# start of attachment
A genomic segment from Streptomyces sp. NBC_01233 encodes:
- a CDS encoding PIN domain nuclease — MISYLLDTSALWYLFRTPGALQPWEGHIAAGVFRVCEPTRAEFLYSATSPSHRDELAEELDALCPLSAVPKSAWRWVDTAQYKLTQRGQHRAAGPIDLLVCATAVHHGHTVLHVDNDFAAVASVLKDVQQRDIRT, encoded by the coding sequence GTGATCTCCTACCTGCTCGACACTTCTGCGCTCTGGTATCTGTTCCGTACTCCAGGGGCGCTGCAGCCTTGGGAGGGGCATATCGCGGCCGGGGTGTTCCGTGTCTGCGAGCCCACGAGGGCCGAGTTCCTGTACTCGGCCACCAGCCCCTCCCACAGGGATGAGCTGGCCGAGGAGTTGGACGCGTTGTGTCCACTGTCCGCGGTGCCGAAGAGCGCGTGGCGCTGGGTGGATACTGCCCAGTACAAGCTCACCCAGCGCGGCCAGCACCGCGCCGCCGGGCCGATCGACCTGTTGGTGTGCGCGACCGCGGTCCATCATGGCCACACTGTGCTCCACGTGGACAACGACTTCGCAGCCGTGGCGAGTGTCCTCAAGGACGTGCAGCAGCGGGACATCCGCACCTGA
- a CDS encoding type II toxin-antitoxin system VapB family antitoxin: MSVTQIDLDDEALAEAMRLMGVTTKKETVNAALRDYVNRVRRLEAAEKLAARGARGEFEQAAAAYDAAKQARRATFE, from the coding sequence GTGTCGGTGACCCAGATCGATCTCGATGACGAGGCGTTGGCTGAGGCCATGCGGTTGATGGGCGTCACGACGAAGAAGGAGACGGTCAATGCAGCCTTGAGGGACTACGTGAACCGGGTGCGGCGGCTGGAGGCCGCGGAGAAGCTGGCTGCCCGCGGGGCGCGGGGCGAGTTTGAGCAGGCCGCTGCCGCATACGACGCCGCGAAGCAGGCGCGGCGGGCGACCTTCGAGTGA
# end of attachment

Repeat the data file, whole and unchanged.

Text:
A genomic segment from Streptomyces sp. NBC_01233 encodes:
- a CDS encoding PIN domain nuclease — MISYLLDTSALWYLFRTPGALQPWEGHIAAGVFRVCEPTRAEFLYSATSPSHRDELAEELDALCPLSAVPKSAWRWVDTAQYKLTQRGQHRAAGPIDLLVCATAVHHGHTVLHVDNDFAAVASVLKDVQQRDIRT, encoded by the coding sequence GTGATCTCCTACCTGCTCGACACTTCTGCGCTCTGGTATCTGTTCCGTACTCCAGGGGCGCTGCAGCCTTGGGAGGGGCATATCGCGGCCGGGGTGTTCCGTGTCTGCGAGCCCACGAGGGCCGAGTTCCTGTACTCGGCCACCAGCCCCTCCCACAGGGATGAGCTGGCCGAGGAGTTGGACGCGTTGTGTCCACTGTCCGCGGTGCCGAAGAGCGCGTGGCGCTGGGTGGATACTGCCCAGTACAAGCTCACCCAGCGCGGCCAGCACCGCGCCGCCGGGCCGATCGACCTGTTGGTGTGCGCGACCGCGGTCCATCATGGCCACACTGTGCTCCACGTGGACAACGACTTCGCAGCCGTGGCGAGTGTCCTCAAGGACGTGCAGCAGCGGGACATCCGCACCTGA
- a CDS encoding type II toxin-antitoxin system VapB family antitoxin: MSVTQIDLDDEALAEAMRLMGVTTKKETVNAALRDYVNRVRRLEAAEKLAARGARGEFEQAAAAYDAAKQARRATFE, from the coding sequence GTGTCGGTGACCCAGATCGATCTCGATGACGAGGCGTTGGCTGAGGCCATGCGGTTGATGGGCGTCACGACGAAGAAGGAGACGGTCAATGCAGCCTTGAGGGACTACGTGAACCGGGTGCGGCGGCTGGAGGCCGCGGAGAAGCTGGCTGCCCGCGGGGCGCGGGGCGAGTTTGAGCAGGCCGCTGCCGCATACGACGCCGCGAAGCAGGCGCGGCGGGCGACCTTCGAGTGA